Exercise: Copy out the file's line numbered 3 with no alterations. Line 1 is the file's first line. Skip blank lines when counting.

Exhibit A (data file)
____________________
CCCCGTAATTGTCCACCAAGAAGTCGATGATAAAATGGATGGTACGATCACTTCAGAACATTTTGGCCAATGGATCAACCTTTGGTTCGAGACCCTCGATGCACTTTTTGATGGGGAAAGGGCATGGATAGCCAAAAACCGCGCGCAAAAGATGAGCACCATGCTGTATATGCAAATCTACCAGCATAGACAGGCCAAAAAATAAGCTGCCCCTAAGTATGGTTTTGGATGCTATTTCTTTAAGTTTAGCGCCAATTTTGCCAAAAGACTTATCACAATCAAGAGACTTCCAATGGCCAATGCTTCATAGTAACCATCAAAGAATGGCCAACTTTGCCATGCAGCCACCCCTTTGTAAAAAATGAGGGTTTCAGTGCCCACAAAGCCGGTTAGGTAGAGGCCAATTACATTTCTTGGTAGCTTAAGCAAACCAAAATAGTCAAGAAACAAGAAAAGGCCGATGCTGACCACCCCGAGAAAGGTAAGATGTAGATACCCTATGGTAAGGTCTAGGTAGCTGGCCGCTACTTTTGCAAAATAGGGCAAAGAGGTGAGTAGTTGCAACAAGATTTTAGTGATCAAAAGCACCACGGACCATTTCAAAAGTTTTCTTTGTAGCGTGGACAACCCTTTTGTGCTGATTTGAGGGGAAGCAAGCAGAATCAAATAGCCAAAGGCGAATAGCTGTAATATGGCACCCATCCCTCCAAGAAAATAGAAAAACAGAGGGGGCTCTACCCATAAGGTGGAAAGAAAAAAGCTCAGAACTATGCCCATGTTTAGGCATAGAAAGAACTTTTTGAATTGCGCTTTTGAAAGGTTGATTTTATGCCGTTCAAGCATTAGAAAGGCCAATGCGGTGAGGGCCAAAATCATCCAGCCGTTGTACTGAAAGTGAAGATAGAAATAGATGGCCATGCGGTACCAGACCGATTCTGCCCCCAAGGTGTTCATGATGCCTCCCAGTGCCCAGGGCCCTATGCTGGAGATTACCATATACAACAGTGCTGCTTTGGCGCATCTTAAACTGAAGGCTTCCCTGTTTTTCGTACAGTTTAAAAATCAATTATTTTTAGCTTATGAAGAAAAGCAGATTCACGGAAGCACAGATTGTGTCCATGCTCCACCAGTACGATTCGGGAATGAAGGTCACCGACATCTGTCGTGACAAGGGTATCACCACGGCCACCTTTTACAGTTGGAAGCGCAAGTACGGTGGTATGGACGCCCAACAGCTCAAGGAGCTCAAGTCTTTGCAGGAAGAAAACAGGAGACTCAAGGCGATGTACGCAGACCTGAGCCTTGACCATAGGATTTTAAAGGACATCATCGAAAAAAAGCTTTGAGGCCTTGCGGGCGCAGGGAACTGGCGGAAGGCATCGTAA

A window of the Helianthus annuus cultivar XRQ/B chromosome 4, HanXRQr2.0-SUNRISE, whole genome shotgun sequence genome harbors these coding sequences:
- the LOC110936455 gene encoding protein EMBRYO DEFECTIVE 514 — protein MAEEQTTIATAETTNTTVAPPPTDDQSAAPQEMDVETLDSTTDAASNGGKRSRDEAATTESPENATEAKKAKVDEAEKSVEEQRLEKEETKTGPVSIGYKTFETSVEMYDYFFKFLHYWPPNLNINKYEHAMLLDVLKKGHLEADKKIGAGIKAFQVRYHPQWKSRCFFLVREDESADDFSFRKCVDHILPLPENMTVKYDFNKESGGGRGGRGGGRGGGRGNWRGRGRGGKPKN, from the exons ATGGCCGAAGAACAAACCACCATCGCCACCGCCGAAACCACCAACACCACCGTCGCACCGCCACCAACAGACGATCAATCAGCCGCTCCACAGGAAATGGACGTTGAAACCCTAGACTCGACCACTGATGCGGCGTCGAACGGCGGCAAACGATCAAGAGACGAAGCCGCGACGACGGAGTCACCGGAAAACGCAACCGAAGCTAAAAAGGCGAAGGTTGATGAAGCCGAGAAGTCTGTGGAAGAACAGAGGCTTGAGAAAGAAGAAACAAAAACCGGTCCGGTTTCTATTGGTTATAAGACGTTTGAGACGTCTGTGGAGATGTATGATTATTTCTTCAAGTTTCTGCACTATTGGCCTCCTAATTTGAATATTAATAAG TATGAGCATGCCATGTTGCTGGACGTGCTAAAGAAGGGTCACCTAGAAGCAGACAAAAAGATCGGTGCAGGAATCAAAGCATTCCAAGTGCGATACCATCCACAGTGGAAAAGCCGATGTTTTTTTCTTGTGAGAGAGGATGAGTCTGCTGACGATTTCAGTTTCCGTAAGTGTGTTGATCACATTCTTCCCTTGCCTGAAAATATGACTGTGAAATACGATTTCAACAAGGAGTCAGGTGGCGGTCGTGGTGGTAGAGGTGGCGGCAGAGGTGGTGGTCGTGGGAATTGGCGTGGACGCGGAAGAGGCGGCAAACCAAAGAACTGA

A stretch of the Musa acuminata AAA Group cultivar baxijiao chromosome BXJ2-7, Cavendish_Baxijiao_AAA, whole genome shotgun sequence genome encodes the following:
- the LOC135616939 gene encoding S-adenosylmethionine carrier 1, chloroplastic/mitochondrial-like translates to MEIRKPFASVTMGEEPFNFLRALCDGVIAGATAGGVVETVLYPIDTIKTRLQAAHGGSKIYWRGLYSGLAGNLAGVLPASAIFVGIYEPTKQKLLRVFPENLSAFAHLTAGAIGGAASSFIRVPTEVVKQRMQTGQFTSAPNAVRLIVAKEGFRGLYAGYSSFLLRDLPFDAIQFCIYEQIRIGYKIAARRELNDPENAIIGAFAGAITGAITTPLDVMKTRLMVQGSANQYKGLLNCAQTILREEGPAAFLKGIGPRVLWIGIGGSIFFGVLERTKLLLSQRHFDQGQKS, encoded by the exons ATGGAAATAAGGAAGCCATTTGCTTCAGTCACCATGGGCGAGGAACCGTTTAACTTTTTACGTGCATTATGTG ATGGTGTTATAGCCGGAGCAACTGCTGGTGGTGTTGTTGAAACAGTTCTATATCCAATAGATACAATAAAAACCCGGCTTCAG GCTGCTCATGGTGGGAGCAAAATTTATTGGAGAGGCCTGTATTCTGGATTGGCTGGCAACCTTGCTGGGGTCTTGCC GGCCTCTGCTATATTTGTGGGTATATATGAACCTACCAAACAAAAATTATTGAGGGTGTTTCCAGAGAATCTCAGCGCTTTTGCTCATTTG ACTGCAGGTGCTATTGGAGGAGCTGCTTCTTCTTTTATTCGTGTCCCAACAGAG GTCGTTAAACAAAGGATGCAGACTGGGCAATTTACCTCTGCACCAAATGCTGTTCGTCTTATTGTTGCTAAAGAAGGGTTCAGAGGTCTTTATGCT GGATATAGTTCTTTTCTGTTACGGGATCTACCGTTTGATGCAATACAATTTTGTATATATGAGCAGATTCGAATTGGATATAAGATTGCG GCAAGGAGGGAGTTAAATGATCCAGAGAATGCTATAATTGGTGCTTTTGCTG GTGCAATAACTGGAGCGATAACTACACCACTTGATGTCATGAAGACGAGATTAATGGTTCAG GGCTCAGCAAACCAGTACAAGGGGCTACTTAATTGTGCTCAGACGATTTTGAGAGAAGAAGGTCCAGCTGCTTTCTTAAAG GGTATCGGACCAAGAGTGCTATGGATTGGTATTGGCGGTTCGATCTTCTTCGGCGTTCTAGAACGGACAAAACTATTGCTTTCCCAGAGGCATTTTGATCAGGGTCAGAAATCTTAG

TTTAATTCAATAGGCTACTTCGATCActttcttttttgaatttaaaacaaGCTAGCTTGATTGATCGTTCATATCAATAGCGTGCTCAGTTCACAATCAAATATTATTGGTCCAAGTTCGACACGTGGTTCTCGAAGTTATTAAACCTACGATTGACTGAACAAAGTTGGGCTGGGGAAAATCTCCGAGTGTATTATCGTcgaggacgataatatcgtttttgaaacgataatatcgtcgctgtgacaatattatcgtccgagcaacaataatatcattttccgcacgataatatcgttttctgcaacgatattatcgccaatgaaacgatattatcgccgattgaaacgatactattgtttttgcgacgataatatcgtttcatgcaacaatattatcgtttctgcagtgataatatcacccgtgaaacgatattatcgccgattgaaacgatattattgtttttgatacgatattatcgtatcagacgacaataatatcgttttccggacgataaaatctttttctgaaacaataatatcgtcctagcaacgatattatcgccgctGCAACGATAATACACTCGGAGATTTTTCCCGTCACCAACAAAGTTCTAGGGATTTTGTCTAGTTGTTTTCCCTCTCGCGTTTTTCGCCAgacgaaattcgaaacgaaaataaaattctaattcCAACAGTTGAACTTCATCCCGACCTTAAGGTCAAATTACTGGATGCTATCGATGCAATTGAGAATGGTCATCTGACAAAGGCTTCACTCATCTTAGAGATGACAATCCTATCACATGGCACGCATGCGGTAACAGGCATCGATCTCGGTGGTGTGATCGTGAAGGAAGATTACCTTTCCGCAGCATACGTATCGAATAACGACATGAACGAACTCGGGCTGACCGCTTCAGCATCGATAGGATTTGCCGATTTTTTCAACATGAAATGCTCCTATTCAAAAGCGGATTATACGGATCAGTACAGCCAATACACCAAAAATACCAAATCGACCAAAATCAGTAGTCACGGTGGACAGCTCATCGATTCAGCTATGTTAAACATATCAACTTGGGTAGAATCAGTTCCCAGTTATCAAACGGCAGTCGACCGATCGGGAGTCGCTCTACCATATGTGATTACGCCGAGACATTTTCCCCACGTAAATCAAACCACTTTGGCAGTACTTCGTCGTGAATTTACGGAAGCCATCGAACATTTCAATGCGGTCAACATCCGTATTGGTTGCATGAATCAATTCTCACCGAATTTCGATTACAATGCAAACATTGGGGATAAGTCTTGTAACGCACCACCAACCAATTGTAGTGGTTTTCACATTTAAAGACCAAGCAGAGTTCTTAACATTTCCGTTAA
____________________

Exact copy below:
- the LOC110936455 gene encoding protein EMBRYO DEFECTIVE 514 — protein MAEEQTTIATAETTNTTVAPPPTDDQSAAPQEMDVETLDSTTDAASNGGKRSRDEAATTESPENATEAKKAKVDEAEKSVEEQRLEKEETKTGPVSIGYKTFETSVEMYDYFFKFLHYWPPNLNINKYEHAMLLDVLKKGHLEADKKIGAGIKAFQVRYHPQWKSRCFFLVREDESADDFSFRKCVDHILPLPENMTVKYDFNKESGGGRGGRGGGRGGGRGNWRGRGRGGKPKN, from the exons ATGGCCGAAGAACAAACCACCATCGCCACCGCCGAAACCACCAACACCACCGTCGCACCGCCACCAACAGACGATCAATCAGCCGCTCCACAGGAAATGGACGTTGAAACCCTAGACTCGACCACTGATGCGGCGTCGAACGGCGGCAAACGATCAAGAGACGAAGCCGCGACGACGGAGTCACCGGAAAACGCAACCGAAGCTAAAAAGGCGAAGGTTGATGAAGCCGAGAAGTCTGTGGAAGAACAGAGGCTTGAGAAAGAAGAAACAAAAACCGGTCCGGTTTCTATTGGTTATAAGACGTTTGAGACGTCTGTGGAGATGTATGATTATTTCTTCAAGTTTCTGCACTATTGGCCTCCTAATTTGAATATTAATAAG TATGAGCATGCCATGTTGCTGGACGTGCTAAAGAAGGGTCACCTAGAAGCAGACAAAAAGATCGGTGCAGGAATCAAAGCATTCCAAGTGCGATACCATCCACAGTGGAAAAGCCGATGTTTTTTTCTTGTGAGAGAGGATGAGTCTGCTGACGATTTCAGTTTCCGTAAGTGTGTTGATCACATTCTTCCCTTGCCTGAAAATATGACTGTGAAATACGATTTCAACAAGGAGTCAGGTGGCGGTCGTGGTGGTAGAGGTGGCGGCAGAGGTGGTGGTCGTGGGAATTGGCGTGGACGCGGAAGAGGCGGCAAACCAAAGAACTGA